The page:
The channel layer 213 includes an amorphous silicon pattern 213, and n+ amorphous silicon patterns 213 b. The amorphous silicon pattern 213 a is disposed on the gate insulating layer 212, and the n+ amorphous silicon patterns 213 are disposed on the amorphous silicon pattern 213 a. A pair of amorphous silicon patterns 213 b are disposed on the amorphous silicon pattern 213 b, and the amorphous silicon patterns 213 b are spaced apart from each other.

The source electrode 214 a is electrically connected to any one of the n+ amorphous silicon patterns 213 b, and the drain electrode 214 b is electrically connected to the remaining n+ amorphous silicon pattern 213 b.

The thin film transistor 220 is insulated by an organic layer pattern 215 including a contact hole exposing the drain electrode 214 b, and the drain electrode 214 b of the thin film transistor 220 is electrically connected to a connection pattern 216.

The second electrode 150 of the display device 170 formed on the first substrate is electrically connected to the connection pattern 216 of the thin film transistor 220 of the driving unit 210 formed on the second substrate 200.

When viewed from the plane, the encapsulating member 300 can have a closed loop shape along an edge of the first substrate 105 and/or the second substrate 200. For the physical coupling between the first and second substrates 100 and 200, the encapsulating member 300 can include a thermosetting material hardened by heat, and a photocurable material hardened by light, such as UV light. Also, the encapsulating member 300 can include a degradation preventing material that prevents the display device 170 from being degraded due to coupling of the encapsulating member 300 with oxygen and/or moisture penetrating from the outside. The degradation preventing material can include an alkali-based metal oxide or an alkali-based metal.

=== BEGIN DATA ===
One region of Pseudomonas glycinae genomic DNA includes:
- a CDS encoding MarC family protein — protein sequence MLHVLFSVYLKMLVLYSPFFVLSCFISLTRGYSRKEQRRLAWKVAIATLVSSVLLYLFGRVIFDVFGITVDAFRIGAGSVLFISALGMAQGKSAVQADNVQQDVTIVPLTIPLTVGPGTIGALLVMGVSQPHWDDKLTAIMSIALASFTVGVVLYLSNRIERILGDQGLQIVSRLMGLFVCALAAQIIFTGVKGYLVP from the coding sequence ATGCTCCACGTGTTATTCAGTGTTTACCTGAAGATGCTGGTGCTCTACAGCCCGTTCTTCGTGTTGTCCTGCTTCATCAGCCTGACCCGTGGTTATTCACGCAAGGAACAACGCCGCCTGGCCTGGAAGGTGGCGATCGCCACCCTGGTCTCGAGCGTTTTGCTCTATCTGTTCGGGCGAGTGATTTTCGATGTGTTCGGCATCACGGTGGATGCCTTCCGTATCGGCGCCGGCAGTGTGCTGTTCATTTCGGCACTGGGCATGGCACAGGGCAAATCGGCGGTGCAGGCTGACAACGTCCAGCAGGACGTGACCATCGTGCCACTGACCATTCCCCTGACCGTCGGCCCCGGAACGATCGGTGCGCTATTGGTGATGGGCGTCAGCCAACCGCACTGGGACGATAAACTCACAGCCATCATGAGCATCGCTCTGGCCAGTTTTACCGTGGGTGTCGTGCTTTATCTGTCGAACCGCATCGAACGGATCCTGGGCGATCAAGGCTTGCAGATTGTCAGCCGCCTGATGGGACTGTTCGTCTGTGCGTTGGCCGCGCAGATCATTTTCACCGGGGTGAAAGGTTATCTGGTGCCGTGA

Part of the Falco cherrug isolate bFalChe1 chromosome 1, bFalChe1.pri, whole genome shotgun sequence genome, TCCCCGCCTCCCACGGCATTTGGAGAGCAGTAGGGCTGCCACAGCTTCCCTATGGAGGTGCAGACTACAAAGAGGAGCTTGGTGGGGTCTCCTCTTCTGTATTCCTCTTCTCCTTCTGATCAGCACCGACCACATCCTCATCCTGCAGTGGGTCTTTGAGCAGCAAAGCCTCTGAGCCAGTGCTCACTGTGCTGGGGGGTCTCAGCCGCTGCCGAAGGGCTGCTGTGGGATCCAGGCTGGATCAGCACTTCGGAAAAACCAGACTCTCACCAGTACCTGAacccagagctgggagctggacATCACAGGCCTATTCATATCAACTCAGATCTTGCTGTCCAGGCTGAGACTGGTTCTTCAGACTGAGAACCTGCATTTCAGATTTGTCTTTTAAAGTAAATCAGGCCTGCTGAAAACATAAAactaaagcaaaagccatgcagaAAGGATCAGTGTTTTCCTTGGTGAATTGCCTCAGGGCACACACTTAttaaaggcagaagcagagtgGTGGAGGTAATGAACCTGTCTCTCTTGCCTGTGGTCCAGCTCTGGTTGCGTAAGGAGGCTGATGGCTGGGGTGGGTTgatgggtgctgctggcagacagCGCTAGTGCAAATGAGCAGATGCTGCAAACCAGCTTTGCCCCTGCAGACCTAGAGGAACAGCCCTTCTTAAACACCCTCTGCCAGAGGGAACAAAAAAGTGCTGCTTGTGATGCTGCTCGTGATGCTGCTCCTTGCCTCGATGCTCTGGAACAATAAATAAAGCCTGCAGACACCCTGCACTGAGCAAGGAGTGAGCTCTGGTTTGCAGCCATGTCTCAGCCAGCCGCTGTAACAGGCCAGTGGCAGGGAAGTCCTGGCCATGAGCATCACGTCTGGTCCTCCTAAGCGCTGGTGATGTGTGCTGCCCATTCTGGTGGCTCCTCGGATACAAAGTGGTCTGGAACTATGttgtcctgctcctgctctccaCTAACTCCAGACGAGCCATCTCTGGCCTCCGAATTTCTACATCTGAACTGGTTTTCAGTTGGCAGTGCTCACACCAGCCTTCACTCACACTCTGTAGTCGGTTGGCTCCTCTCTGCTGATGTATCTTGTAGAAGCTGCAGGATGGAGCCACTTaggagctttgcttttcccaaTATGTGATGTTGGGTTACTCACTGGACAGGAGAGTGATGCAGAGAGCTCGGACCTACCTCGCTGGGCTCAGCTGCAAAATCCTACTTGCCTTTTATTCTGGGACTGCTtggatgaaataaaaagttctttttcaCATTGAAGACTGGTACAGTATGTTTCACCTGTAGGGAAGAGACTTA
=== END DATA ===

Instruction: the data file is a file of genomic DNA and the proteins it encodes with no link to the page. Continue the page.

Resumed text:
FIGS. 11 and 12 are cross-sectional views for describing a manufacturing method of an organic light emitting device according to the fifth embodiment of the present invention. Referring to FIG. 11, an auxiliary electrode pattern 110 is formed on a first substrate 105. In the current embodiment, the auxiliary electrode pattern 110 has a lattice shape when viewed from the plane. The auxiliary electrode pattern 110 serves to reduce electrical resistance of a first electrode 120 to be described later. The auxiliary electrode pattern 110 can be formed of, for example, molybdenum, aluminum, cooper, or chrome.

After the auxiliary electrode pattern 110 is formed on the first substrate 105, then the first electrode 120 covering the auxiliary electrode pattern 110 is formed on the first substrate 105.

After the first electrode 120 is formed, an organic sacrificial layer pattern (not shown) including a photoresist material is formed on the first electrode 120 facing the auxiliary electrode pattern 110. Since the auxiliary electrode pattern 110 has a lattice shape, the organic sacrificial layer pattern also has a lattice shape when viewed from the plane.

After the organic sacrificial layer pattern is formed, an inorganic layer (not shown) covering the first electrode 120 and the organic sacrificial layer pattern is formed.

Thereafter, the inorganic layer is patterned to form partition wall patterns 130 on the first electrode 120. The partition wall patterns 130 have a quadrangular frame shape. Adjacent partition wall patterns 130 expose an upper surface of the organic sacrificial layer pattern.

After the partition wall patterns 130 exposing an upper surface of the organic sacrificial layer pattern is formed, the organic sacrificial pattern is removed from the first electrode 120 by an etchant or an etching gas.

After the organic sacrificial layer pattern is removed from the first electrode 120, a spacer 160 with a column shape is formed on the first electrode 120. The spacer 160 can be formed on the first electrode 120 or the partition wall pattern 130 by patterning an organic layer.